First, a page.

She knew how much people appreciated her cooking so she made her kitchen skills her vocation. Cooking, I realized, was her way of loving. For example, she would spend the entire day preparing “biko”—rice cake with squash – and “maja blanca” – rice cake with coconut milk – that were so very hard to make. The term Herculean wouldn’t be an exaggeration because stirring a potful of sticky rice requires super strength. She would ask the menfolk to do the stirring for her, of course. (My uncle confessed that, after helping her out with this, he got sick the next day from pure exhaustion). After laboring for hours, she would give it away to our neighbors, leaving us with as little as three plates to devour. This irked me no end because I loved her desserts and I’d be left with not much! When I was a young girl, I remember her preparing pastillas de leche and, once, handed me a bowlful to taste. I sat in front of the television to mindlessly watch Saturday morning cartoons and, before anyone knew it, the bowl was empty. Instead of getting mad, she let out a belly laugh.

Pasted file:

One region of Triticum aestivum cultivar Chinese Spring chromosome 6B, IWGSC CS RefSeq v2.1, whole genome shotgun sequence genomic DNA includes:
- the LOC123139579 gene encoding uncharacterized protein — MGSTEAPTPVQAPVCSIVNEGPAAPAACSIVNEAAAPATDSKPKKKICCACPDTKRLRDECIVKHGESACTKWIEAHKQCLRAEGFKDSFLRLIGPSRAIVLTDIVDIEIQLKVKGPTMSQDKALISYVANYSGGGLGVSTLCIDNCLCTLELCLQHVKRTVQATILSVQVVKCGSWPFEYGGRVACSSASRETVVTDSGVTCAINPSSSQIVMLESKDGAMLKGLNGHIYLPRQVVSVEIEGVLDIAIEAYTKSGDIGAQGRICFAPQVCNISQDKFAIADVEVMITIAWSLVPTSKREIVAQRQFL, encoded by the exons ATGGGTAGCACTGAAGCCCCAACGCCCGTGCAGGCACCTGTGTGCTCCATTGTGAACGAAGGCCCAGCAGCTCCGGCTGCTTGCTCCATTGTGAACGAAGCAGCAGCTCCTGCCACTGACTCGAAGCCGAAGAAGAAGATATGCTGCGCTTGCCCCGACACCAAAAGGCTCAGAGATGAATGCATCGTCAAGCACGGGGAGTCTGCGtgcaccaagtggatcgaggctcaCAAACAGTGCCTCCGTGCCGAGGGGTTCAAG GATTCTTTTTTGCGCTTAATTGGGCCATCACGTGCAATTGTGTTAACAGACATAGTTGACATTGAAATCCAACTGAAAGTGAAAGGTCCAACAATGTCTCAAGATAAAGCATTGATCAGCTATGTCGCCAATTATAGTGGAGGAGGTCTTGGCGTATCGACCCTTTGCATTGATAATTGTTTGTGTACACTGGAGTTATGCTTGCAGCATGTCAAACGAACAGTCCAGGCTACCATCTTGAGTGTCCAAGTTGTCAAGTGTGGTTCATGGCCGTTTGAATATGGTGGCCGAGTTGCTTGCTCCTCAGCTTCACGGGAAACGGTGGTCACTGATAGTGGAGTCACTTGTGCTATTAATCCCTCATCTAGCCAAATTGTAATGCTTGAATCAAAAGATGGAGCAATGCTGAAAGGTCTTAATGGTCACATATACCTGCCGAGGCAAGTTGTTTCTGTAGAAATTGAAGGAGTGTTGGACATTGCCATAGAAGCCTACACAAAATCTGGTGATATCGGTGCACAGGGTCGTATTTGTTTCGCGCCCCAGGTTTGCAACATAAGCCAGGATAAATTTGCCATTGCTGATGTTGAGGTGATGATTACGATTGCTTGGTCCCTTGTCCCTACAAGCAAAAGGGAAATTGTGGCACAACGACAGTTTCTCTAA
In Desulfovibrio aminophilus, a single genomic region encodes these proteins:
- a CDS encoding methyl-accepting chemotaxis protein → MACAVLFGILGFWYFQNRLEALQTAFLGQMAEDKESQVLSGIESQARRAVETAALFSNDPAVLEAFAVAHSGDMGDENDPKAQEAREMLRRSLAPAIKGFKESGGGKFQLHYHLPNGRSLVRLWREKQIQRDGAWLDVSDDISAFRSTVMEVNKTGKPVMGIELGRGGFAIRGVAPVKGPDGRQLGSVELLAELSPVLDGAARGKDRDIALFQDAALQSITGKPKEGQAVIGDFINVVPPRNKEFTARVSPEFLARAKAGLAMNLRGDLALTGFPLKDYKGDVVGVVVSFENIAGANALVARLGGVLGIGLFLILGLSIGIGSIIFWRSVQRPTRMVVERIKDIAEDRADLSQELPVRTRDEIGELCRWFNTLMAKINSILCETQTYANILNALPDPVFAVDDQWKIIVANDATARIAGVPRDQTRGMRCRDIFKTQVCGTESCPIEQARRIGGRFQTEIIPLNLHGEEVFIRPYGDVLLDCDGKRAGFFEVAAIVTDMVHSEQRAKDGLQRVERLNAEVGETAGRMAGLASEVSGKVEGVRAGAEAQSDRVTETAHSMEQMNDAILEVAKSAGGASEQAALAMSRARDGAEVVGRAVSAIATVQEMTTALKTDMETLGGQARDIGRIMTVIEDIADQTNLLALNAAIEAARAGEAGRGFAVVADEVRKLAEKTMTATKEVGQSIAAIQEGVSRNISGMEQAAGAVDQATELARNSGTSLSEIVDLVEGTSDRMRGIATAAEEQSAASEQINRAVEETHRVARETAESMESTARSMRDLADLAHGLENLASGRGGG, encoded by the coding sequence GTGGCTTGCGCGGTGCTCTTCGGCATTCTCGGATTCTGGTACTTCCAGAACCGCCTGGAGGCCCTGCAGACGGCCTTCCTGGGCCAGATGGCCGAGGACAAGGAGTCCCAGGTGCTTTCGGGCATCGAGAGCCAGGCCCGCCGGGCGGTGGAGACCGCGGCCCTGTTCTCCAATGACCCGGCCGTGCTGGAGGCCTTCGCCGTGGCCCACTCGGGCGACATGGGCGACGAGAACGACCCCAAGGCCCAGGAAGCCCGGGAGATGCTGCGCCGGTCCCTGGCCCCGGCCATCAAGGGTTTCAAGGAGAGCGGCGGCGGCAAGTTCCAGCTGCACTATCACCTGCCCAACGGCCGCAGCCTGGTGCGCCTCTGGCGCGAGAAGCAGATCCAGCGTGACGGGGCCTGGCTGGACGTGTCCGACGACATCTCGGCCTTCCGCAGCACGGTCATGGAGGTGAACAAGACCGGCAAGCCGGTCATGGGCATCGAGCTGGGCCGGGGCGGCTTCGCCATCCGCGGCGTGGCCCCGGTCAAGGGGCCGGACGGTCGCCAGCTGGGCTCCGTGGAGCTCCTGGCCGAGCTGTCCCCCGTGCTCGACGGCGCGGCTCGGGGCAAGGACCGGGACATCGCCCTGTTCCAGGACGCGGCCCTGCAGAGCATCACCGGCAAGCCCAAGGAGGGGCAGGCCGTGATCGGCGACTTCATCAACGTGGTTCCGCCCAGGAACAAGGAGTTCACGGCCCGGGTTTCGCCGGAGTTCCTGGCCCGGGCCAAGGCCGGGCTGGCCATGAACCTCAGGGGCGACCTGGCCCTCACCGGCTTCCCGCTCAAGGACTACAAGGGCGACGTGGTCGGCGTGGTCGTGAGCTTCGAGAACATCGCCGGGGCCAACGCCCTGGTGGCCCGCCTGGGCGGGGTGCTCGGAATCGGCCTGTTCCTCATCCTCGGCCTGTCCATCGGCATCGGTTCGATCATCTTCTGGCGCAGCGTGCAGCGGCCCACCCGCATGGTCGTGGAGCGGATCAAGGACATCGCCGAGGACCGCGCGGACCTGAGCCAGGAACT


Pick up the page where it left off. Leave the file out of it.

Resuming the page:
While she was very aware of her gastronomic wizardry, never once did she brag; it was simply not in her nature to seek attention. In fact, she loathed it.

My grandparents had clear-cut roles: He brought home the bacon; she kept house. It was an easy setup that didn’t require thought, debate or discussion, with each of them appreciating the role the other had in the household. My grandmother was never made to feel she was doing less. In fact, she controlled the purse, which made her truly the queen of the home. This is why all of us in the family, despite changing times and gender roles, regard housework as WORK. We saw how tough it was for my grandmother to plan meals, cook, clean, do the laundry, iron clothes, feed the pets, water the plants, pluck weeds from the garden all by herself without a whimper. She quietly went about these tasks every day, often without help because she liked doing things her way.